They left and we just rested for a while longer, as there was a nursing shift change. So while Angelica updated our new nurse, Joanna, Brett and I just rested. We were both exhausted.
Around 8 p.m., I started to push again. Joanna and Brett were fantastic. They held my legs and talked me through the pushing. I could see everything in a big mirror they had put at the end of the bed, and being able to see what an effective push looked like was really helpful since I couldn't feel much with the epidural.
The doctor said we'd give it an hour or two and then see if the baby had progressed. She said that if the baby hadn't moved down from that +1 station by then, we'd need to talk about a c-section. When she said that, my heart just sank and I felt a sense of disappointment.
I started talking to the baby between contractions, telling it to move down, to come on out, that we wanted to meet he/she. During the worst of the contractions before the epidural, Brett would try to talk me through by telling me to just keep up the good work and we'd get to meet the Snugglefriend soon. But I didn't care. I didn't care that they could see the head, I didn't care that my baby was going to be born. All I cared about was the pain and how horrible it was. I could not focus on the fact or enjoy the fact that we were about to meet our baby.
After the epidural, though, I was excited. I wanted to get the process over not because it hurt, but because then I'd get to meet this little person who had lived inside of me for 10 months. I could use that as a motivator to push -- my mind was in a state where I could accept rational thought, whereas before it had been consumed with the irrationality of the intense pain.
So I pushed and pushed and pushed, and finally the doctor came back about 10:30 and checked me. The baby was still sitting at that +1 station. A bit of the head was coming down to a +2, but the doctor said that it was the soft part of her head that was just getting squeezed through every time I pushed; the bony part was not budging. She said the words I had dreaded: "I think you need a c-section. This baby is just not coming out. If you'd made any progress since you'd been pushing, I'd be fine to let you labor for as long as the baby's heartbeat looked good, but you haven't progressed, and I'm afraid that you could be here all night and not get any further and just get more and more exhausted."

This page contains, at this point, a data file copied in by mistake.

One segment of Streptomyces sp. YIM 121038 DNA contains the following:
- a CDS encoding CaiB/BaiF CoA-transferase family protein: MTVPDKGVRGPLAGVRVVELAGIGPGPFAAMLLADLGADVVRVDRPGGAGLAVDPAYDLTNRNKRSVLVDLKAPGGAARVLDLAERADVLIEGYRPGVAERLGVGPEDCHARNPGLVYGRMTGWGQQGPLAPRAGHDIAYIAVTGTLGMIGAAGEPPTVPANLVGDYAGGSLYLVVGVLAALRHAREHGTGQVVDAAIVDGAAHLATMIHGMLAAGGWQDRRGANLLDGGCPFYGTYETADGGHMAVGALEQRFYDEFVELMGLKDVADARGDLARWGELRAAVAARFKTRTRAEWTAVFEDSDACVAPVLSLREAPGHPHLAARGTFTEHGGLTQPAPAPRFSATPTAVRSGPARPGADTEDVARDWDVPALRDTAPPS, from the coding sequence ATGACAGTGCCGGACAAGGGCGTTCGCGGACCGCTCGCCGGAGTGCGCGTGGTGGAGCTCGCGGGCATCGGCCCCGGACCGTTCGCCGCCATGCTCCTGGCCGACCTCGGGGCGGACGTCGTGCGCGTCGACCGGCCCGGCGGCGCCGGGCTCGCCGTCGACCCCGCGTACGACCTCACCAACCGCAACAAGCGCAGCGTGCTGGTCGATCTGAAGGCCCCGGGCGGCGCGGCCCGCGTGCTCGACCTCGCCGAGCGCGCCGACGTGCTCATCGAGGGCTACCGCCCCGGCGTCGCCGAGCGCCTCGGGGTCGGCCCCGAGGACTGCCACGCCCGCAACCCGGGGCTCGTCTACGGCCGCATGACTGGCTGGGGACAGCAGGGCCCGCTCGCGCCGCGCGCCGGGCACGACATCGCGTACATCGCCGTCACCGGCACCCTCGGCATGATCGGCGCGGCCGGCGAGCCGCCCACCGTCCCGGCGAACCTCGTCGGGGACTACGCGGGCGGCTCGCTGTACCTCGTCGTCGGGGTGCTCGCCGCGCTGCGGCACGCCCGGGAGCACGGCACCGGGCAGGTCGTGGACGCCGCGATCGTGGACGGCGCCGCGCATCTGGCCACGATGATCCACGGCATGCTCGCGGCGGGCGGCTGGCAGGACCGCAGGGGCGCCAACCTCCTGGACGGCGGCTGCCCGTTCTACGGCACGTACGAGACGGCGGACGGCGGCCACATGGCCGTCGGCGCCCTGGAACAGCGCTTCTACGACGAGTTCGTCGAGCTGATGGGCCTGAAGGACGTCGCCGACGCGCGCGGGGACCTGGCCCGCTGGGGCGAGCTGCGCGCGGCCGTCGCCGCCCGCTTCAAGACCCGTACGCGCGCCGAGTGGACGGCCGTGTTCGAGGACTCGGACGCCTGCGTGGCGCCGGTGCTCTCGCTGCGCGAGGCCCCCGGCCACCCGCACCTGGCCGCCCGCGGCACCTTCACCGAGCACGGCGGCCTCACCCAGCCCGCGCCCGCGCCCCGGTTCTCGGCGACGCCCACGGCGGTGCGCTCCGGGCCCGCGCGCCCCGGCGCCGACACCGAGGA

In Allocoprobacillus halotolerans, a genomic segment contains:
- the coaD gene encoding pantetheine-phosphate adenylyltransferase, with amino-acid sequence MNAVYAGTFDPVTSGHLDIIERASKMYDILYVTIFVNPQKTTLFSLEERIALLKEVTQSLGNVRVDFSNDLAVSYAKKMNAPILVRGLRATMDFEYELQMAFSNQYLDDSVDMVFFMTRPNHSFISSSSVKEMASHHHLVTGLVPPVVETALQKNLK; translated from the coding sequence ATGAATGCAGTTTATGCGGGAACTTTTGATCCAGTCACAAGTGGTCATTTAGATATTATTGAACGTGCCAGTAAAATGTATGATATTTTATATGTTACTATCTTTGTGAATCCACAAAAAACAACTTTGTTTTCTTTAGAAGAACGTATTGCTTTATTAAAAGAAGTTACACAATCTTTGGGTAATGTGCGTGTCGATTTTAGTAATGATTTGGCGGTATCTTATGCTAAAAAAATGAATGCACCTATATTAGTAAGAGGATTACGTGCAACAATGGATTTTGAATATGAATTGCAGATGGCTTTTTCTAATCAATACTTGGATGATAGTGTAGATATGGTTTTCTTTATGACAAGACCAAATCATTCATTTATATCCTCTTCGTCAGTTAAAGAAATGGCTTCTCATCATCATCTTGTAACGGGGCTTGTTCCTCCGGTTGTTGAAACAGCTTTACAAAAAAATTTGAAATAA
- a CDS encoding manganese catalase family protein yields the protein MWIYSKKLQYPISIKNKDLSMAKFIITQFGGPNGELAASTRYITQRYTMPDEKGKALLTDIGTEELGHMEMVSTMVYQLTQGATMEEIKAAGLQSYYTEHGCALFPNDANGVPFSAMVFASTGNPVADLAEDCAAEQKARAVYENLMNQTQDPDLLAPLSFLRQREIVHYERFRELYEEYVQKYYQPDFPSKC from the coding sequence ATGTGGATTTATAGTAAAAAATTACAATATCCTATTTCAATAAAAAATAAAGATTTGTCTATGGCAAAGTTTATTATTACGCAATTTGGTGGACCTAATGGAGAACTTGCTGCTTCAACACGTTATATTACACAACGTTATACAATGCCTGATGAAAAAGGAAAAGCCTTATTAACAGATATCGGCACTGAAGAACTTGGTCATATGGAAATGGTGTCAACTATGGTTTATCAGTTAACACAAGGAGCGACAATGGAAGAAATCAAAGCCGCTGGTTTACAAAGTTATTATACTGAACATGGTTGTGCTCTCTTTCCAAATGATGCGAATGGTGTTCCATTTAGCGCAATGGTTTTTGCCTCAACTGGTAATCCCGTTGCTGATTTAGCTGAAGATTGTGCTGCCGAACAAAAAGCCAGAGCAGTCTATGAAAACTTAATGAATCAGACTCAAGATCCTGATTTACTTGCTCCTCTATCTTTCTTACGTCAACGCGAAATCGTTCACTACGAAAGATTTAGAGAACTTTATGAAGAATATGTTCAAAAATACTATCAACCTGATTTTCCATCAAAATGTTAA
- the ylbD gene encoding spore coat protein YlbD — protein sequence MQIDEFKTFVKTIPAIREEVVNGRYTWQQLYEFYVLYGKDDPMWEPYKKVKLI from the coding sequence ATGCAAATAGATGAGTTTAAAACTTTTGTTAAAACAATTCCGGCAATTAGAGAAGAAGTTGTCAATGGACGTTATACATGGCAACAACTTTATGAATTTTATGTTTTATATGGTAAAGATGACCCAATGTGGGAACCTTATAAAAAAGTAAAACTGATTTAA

Brett and I looked at each other, and we just knew that a c-section was the right decision. The circumstances were exactly the ones that we'd talked about being necessary for us to accept a c-section -- I'd tried literally everything to get the baby out on my own but the baby just wasn't fitting.
Overall, we feel 100% satisfied with the birth experience at Swedish and my OB's care. We feel like our desires were listened to and honored, but that when it became necessary, the doctor told us what she thought was best for me and for Elanor. The hospital was fantastic, too. Every doctor and nurse who cared for us was amazing, especially Angelica, Joanna, and the anesthesiologist. They were all wonderful and compassionate and real and truly made the experience a good one, even though so many things didn't go the way we thought we wanted them to. We will definitely be going back there when we are someday ready to have another baby.
After we decided to have the c-section, the next half-hour was a blur. The doctor spent a good 10 minutes answering our questions and walking us through what would happen. I really appreciated that she did that. I think we'd blocked out a lot of the details of what we'd talked about at my appointment a few weeks earlier with regard to a c-section, just because both of us believed it wouldn't be necessary.
Brett ran out to tell our families (who had now been waiting in the tiny waiting room for going on 12 hours), and the doctor went to find another OB to scrub in with her on the surgery. The nurses got an anesthesiologist back in, and reserved an OR.
They upped my pain medication, introduced the doctor who would be helping with the surgery, made me drink this vile stuff that is supposed to neutralize stomach acid (which didn't work and I threw it all up, of course, because what better way to end this pregnancy than how I began it: vomiting), and off we went down the hall.
One thing I forgot to mention is that I'd been shaking uncontrollably since mid-afternoon. It's pretty common during transition and pushing for women to shake; the hormones combined with the pain are usually the cause. But in my exhaustion, the shakes had continued after I had the epidural, and they were even coming on and off while we were heading to the OR.